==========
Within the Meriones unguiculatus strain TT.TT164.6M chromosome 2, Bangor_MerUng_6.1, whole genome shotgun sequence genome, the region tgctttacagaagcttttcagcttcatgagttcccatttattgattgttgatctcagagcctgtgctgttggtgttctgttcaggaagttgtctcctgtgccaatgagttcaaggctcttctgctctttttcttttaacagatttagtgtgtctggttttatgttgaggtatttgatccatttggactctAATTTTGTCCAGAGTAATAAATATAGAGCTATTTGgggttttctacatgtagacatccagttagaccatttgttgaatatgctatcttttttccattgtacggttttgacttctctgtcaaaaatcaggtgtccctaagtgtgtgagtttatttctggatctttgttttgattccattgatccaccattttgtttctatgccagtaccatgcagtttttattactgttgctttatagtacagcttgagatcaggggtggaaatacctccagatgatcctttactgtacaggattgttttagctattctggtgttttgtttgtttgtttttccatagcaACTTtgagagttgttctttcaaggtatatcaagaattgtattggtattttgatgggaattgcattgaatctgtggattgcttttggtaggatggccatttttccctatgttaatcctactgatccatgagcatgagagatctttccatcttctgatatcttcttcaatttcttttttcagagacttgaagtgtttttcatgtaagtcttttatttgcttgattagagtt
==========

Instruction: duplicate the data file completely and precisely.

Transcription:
Within the Meriones unguiculatus strain TT.TT164.6M chromosome 2, Bangor_MerUng_6.1, whole genome shotgun sequence genome, the region tgctttacagaagcttttcagcttcatgagttcccatttattgattgttgatctcagagcctgtgctgttggtgttctgttcaggaagttgtctcctgtgccaatgagttcaaggctcttctgctctttttcttttaacagatttagtgtgtctggttttatgttgaggtatttgatccatttggactctAATTTTGTCCAGAGTAATAAATATAGAGCTATTTGgggttttctacatgtagacatccagttagaccatttgttgaatatgctatcttttttccattgtacggttttgacttctctgtcaaaaatcaggtgtccctaagtgtgtgagtttatttctggatctttgttttgattccattgatccaccattttgtttctatgccagtaccatgcagtttttattactgttgctttatagtacagcttgagatcaggggtggaaatacctccagatgatcctttactgtacaggattgttttagctattctggtgttttgtttgtttgtttttccatagcaACTTtgagagttgttctttcaaggtatatcaagaattgtattggtattttgatgggaattgcattgaatctgtggattgcttttggtaggatggccatttttccctatgttaatcctactgatccatgagcatgagagatctttccatcttctgatatcttcttcaatttcttttttcagagacttgaagtgtttttcatgtaagtcttttatttgcttgattagagtt